WASHINGTON – The Senate Tuesday evening confirmed by voice vote three Texans that President Barack Obama has tapped to serve as federal district judges — including Amos Mazzant III of Sherman.

WASHINGTON – The Senate Tuesday evening confirmed by voice vote three Texans that President Barack Obama has tapped to serve as federal district judges — including Amos Mazzant III of Sherman.


Mazzant has been nominated to serve as a federal district judge in the Eastern District of Texas and, if confirmed, would sit in the Sherman Federal Courthouse formerly used by Judge Paul Brown, who retired in November 2006. The Courthouse was named the Paul Brown Federal Courthouse earlier this year in Brown’s honor.


Robert William Schroeder III has also been nominated to be a federal district judge in the Eastern District of Texas. And, Robert Lee Pitman has been nominated to be a federal district judge in the Western District of Texas.


"Confirming the three judges to fill judicial emergency vacancies in Texas is a tip of the iceberg," said Glenn Sugameli, a senior attorney with Defenders of Wildlife, who has been tracking judicial nominations for more than a decade.


Sugameli said that there has been an outcry from Texas federal judges, the U.S Courts, the American Bar Association and others stressing the need to nominate and confirm judges to reduce severe Texas judicial backlogs, caseloads, and a "vacancy crisis."


The district court judges in the Eastern District of Texas, six regular and one senior, had the highest workloads in the country, with an average of 1,510 weighted incoming civil and criminal matters per judge in the year preceding June 30, 2014, the most recent date for which records are available, according to the Transactional Records Access Clearinghouse at Syracuse University.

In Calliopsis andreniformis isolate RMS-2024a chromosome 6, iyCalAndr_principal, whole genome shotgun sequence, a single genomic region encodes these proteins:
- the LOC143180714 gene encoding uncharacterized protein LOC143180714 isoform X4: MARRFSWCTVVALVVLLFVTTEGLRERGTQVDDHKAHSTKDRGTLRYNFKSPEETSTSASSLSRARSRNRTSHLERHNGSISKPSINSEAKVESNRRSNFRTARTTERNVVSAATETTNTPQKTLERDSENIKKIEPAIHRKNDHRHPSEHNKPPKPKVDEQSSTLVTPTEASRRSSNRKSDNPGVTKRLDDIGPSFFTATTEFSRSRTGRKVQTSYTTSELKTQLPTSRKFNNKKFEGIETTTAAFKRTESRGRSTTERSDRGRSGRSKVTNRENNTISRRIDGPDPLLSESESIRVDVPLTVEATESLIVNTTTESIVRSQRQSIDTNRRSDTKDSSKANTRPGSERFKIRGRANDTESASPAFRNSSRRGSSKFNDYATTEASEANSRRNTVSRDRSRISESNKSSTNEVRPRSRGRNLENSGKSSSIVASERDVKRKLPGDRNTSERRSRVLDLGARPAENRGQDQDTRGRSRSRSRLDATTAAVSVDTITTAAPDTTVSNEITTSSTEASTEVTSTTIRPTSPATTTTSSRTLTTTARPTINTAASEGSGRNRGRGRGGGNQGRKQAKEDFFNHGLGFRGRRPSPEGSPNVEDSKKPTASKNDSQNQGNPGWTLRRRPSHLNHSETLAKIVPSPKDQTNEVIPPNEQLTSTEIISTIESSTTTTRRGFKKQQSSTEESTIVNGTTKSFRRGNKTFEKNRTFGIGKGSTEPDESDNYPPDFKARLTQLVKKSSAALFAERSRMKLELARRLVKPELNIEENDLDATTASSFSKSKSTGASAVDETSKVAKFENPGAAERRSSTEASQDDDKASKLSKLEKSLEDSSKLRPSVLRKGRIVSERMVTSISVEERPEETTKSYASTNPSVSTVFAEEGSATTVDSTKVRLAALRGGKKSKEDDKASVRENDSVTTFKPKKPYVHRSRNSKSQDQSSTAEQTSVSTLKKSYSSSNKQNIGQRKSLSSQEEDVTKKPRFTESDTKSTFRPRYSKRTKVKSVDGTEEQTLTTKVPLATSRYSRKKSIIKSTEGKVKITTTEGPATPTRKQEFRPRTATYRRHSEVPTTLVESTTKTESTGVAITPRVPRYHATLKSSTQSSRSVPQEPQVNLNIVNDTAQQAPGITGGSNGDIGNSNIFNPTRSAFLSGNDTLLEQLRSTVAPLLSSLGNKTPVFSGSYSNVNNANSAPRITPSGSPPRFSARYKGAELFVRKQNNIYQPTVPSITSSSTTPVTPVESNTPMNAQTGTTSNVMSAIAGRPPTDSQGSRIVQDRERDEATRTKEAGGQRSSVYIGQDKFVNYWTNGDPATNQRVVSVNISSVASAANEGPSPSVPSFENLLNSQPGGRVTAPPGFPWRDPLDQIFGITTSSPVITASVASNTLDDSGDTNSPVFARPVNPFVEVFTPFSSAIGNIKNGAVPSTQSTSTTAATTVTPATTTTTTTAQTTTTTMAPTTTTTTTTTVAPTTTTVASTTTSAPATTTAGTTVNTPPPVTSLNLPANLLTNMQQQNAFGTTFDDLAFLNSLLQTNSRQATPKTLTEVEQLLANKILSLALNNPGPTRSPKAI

The largely rural Texas East district was the top venue for patent cases, with 2,804 filings in 2013 and 2014. Patent cases are considered complex and often require lengthy litigation but rules have been developed in Texas East to help move patent cases toward resolution faster, according to TRAC.


University of Richmond Law School professor Carl Tobias said the three confirmed judges would help alleviate a shortage in Eastern and Western Texas.


"These appointments are critical," Tobias said. "The Eastern District and Western District have far too many cases and far too few judges. There still are six District and two Fifth Circuit vacancies even after the three appointments."


Mazzant, a Pennsylvania native, has made Texas his home since receiving his law degree from Baylor University Law School in 1990. He served more than a decade as a law clerk in the Sherman courthouse, including two years with Judge Brown. Since 2009, he has served in Sherman as a U.S. Magistrate Judge for the U.S. District Court for the Eastern District of Texas.


The Sherman Division of the Eastern District of Texas serves people in Cooke, Denton, Grayson, Collin, Fannin, Lamar, Delta and Hopkins counties.


Mazzant said at his confirmation hearing in September that he had a "great role model" in Judge Brown and planned to follow his example — as he has tried to do throughout his career as a judge — treating everyone with "respect and fairness."


Earlier Tuesday, the Senate confirmed Sarah Saldana to serve as Assistant Secretary of Homeland Security. Saldana, a native of Corpus Christi, has served since September 2011 as a U.S. Attorney for the Northern District of Texas.